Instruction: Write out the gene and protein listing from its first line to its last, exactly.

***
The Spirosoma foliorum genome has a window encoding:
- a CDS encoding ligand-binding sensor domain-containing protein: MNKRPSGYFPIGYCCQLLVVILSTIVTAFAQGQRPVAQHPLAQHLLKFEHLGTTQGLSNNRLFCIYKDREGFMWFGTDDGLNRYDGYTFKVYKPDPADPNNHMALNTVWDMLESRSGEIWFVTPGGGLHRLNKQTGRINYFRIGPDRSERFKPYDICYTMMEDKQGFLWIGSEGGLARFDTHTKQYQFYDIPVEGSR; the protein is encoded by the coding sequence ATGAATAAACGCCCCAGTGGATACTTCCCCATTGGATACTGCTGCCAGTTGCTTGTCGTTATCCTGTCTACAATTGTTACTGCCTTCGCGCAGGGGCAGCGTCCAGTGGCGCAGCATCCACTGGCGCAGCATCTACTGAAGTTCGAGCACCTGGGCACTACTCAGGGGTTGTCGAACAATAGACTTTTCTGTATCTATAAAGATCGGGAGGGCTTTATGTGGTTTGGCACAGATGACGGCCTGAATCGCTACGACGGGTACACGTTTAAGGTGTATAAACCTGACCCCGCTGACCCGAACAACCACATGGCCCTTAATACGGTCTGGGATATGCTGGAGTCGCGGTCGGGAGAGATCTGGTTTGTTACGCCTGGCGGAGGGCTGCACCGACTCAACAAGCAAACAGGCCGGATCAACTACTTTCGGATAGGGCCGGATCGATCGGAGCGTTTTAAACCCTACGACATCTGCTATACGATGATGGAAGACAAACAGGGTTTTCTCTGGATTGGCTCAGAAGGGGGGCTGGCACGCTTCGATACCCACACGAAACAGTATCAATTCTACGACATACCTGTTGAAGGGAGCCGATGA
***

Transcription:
The Spirosoma foliorum genome has a window encoding:
- a CDS encoding ligand-binding sensor domain-containing protein: MNKRPSGYFPIGYCCQLLVVILSTIVTAFAQGQRPVAQHPLAQHLLKFEHLGTTQGLSNNRLFCIYKDREGFMWFGTDDGLNRYDGYTFKVYKPDPADPNNHMALNTVWDMLESRSGEIWFVTPGGGLHRLNKQTGRINYFRIGPDRSERFKPYDICYTMMEDKQGFLWIGSEGGLARFDTHTKQYQFYDIPVEGSR; the protein is encoded by the coding sequence ATGAATAAACGCCCCAGTGGATACTTCCCCATTGGATACTGCTGCCAGTTGCTTGTCGTTATCCTGTCTACAATTGTTACTGCCTTCGCGCAGGGGCAGCGTCCAGTGGCGCAGCATCCACTGGCGCAGCATCTACTGAAGTTCGAGCACCTGGGCACTACTCAGGGGTTGTCGAACAATAGACTTTTCTGTATCTATAAAGATCGGGAGGGCTTTATGTGGTTTGGCACAGATGACGGCCTGAATCGCTACGACGGGTACACGTTTAAGGTGTATAAACCTGACCCCGCTGACCCGAACAACCACATGGCCCTTAATACGGTCTGGGATATGCTGGAGTCGCGGTCGGGAGAGATCTGGTTTGTTACGCCTGGCGGAGGGCTGCACCGACTCAACAAGCAAACAGGCCGGATCAACTACTTTCGGATAGGGCCGGATCGATCGGAGCGTTTTAAACCCTACGACATCTGCTATACGATGATGGAAGACAAACAGGGTTTTCTCTGGATTGGCTCAGAAGGGGGGCTGGCACGCTTCGATACCCACACGAAACAGTATCAATTCTACGACATACCTGTTGAAGGGAGCCGATGA